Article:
I have a dataset of 45 observations (participants), with variables on demographic data and standardized tests. Two standardized test variables are such that they have missing values on only one participant. All other participants have values on them. I want to impute the missing two values for this one participant using the regression method. However I am unsure how SPSS does this, and thus I don't know if what I am reporting is the truth.

  • The participant in question has missing values for variables TMT-A and TMT-B. I want to use regression imputation, with TMT-A and TMT-B predicted by education and age.

  • I don't want to use any other variables in my data set to predict the imputation of the participant's score on these TMT-A and TMT-B values.

  • So what I want to report is that "the TMT-A and TMT-B scores for one participant was imputed using the regression method, with age and education as predictors", basically.

My SPSS syntax is basically:


I got it from the Missing Value Analysis menus. I'm confused - why do I need to separate between categorical and quantitative in the main window of the menu?

In the Variables -window, why can't I set education (that I had set as a categorical in the main window) as a predictor? After all I want it to be a predictor don't I?

Is it a problem that I am imputing two variables at once? Are the other participants' TMT-A and TMT-B values being used as predictors for the missing TMT-A and TMT-B values for the participant that I am imputing?

SPSS web help and Tabachnick & Fidell 6th ed. do not answer my questions. Basically, I am still left unsure whether or not the imputation method now excludes all the other variables in my data (for example gender), and if it includes education at all?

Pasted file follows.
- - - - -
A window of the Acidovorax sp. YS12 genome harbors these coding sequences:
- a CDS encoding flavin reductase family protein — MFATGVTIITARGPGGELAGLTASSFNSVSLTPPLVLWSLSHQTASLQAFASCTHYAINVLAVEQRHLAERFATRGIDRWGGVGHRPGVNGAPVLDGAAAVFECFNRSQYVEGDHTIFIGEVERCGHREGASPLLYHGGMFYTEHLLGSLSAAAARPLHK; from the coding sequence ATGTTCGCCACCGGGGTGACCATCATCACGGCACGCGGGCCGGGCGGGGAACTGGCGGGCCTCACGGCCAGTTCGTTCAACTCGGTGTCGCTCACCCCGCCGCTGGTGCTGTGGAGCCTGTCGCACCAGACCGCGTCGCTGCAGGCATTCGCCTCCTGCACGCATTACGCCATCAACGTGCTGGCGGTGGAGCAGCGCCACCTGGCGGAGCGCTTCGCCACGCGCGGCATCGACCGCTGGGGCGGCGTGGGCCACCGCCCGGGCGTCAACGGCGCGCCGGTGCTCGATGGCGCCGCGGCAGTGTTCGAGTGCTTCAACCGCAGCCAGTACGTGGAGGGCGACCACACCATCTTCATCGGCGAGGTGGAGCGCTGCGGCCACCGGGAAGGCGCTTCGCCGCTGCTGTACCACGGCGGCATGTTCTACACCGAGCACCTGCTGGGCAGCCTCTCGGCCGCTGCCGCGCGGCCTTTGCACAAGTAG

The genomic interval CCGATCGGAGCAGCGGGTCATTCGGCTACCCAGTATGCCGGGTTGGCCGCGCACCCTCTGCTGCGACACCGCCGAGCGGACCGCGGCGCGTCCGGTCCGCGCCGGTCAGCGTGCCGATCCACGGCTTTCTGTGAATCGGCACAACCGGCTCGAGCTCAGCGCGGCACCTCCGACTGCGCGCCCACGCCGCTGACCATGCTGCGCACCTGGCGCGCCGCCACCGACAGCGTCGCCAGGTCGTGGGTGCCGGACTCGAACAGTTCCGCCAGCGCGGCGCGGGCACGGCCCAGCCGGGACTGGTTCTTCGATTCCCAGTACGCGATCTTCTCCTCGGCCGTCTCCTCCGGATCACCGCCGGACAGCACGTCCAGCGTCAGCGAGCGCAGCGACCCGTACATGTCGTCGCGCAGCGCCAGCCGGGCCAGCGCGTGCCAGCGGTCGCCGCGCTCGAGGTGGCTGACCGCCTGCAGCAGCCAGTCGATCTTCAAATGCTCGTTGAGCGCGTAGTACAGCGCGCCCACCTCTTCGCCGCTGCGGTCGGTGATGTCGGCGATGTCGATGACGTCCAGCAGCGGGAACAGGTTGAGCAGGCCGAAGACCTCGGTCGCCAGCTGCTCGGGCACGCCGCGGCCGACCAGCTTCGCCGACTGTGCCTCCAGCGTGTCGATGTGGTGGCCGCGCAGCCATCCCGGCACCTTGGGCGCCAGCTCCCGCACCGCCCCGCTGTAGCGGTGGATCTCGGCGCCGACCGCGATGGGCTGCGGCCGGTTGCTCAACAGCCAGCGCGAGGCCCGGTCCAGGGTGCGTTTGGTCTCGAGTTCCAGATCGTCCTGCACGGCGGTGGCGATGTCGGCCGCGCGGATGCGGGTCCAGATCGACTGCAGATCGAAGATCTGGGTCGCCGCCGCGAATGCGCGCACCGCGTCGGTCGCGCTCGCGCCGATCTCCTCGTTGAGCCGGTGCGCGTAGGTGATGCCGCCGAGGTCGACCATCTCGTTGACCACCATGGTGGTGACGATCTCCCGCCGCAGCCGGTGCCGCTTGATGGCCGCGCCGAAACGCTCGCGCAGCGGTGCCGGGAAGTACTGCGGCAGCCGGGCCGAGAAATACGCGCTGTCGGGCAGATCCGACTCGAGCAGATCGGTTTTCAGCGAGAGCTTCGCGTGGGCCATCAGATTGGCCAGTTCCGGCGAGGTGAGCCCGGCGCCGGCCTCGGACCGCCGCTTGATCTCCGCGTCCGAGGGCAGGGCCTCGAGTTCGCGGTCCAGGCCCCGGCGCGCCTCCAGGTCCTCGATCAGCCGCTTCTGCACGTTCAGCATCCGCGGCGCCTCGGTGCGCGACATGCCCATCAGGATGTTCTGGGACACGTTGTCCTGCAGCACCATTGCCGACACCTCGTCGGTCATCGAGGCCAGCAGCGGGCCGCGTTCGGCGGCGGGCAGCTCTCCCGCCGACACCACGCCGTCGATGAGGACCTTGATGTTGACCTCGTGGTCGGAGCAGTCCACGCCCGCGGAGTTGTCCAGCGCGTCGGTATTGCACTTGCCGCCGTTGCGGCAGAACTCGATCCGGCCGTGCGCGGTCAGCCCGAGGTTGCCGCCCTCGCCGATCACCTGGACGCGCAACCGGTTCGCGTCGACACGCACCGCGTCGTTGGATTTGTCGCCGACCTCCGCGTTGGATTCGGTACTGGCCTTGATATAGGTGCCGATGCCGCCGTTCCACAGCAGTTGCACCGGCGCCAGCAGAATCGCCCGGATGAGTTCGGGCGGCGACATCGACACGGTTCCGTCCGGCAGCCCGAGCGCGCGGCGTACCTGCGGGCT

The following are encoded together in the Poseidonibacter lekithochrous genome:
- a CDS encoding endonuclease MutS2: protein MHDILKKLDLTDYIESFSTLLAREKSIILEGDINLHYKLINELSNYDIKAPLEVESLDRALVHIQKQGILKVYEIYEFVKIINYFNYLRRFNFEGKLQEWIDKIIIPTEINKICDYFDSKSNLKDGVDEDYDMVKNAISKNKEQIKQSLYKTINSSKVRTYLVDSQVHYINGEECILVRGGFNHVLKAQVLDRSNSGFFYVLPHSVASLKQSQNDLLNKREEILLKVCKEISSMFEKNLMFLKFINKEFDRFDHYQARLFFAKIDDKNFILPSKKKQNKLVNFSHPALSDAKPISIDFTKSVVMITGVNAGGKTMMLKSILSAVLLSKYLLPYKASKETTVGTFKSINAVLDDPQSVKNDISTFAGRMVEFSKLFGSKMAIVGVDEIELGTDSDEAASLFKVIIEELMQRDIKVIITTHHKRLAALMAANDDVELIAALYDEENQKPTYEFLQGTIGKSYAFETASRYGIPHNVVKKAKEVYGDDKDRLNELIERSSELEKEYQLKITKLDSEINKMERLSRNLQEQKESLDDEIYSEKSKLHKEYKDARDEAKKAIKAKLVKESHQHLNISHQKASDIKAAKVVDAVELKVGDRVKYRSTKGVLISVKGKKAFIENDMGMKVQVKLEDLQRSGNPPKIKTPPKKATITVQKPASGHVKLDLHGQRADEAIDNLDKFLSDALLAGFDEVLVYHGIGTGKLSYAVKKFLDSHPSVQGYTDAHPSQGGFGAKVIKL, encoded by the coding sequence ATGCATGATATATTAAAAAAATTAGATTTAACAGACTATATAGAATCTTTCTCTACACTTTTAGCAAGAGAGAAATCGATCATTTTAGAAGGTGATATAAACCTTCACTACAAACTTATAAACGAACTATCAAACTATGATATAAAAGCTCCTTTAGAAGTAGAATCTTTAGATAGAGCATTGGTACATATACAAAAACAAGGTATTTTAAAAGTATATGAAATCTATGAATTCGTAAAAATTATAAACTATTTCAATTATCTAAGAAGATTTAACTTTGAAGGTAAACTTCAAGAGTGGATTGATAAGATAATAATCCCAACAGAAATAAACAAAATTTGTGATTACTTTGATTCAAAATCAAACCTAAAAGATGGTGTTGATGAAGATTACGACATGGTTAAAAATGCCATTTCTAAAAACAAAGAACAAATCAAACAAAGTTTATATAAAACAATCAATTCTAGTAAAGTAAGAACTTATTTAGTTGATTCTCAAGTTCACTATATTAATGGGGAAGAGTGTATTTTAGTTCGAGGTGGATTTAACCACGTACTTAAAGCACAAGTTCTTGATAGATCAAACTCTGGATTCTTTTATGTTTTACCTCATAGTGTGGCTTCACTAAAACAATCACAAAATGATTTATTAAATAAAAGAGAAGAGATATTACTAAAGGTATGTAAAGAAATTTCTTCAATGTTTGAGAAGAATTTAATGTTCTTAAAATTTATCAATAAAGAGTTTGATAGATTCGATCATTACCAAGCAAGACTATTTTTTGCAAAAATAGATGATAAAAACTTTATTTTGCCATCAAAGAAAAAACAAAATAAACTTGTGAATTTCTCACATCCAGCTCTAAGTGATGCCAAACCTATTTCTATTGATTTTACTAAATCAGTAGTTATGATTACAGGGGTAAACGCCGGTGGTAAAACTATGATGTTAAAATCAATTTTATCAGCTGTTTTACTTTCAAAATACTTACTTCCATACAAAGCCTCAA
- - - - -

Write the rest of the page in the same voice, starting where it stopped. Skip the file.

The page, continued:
Basically what I think I am doing is imputing by using the known TMT-A and TMT-B values in my data, while taking into account the possible "effect" of education and age also. How wrong am I?

Age and education are not correlated in my data. The reason I'm not just excluding the observation is that within this report supposed to use methods for the sake of using them. Also I am assuming that SPSS corrects for the problem of reduced variance by adding noise, isn't this correct?


1 Answer 1

  1. As the help for MVA says: Data can be categorical or quantitative (scale or continuous). However, you can estimate statistics and impute missing data only for the quantitative variables.

I know - that's a bummer. However, you could create your own numeric dummy-coded variables in place of the categorical. Suppose your categorical variable had 3 levels (low, medium, high, or whatever). You could do this prior to MVA:

COMPUTE group1=0.
COMPUTE group2=0.
IF (MyCatVar eq "Low") group1=1.
IF (MyCatVar eq "Medium") group2=1.

Then the last group is the reference group (0 on both). Or you could do it the other way, so "Low" is reference. That's up to you. Enter those two variables as numerics in your MVA as predictors for the regression.

  1. It is not a problem that you are imputing two variables at once. Indeed, MVA is written to do that.

  2. If you do the dummy-coding I suggested then your statement:

"Basically what I think I am doing is imputing by using the known TMT-A and TMT-B values in my data, while taking into account the possible "effect" of education and age also."

is exactly right.

One further point. You could specify TMT-A and TMT-B as both to be predicted and predictors. That's up to you, too.


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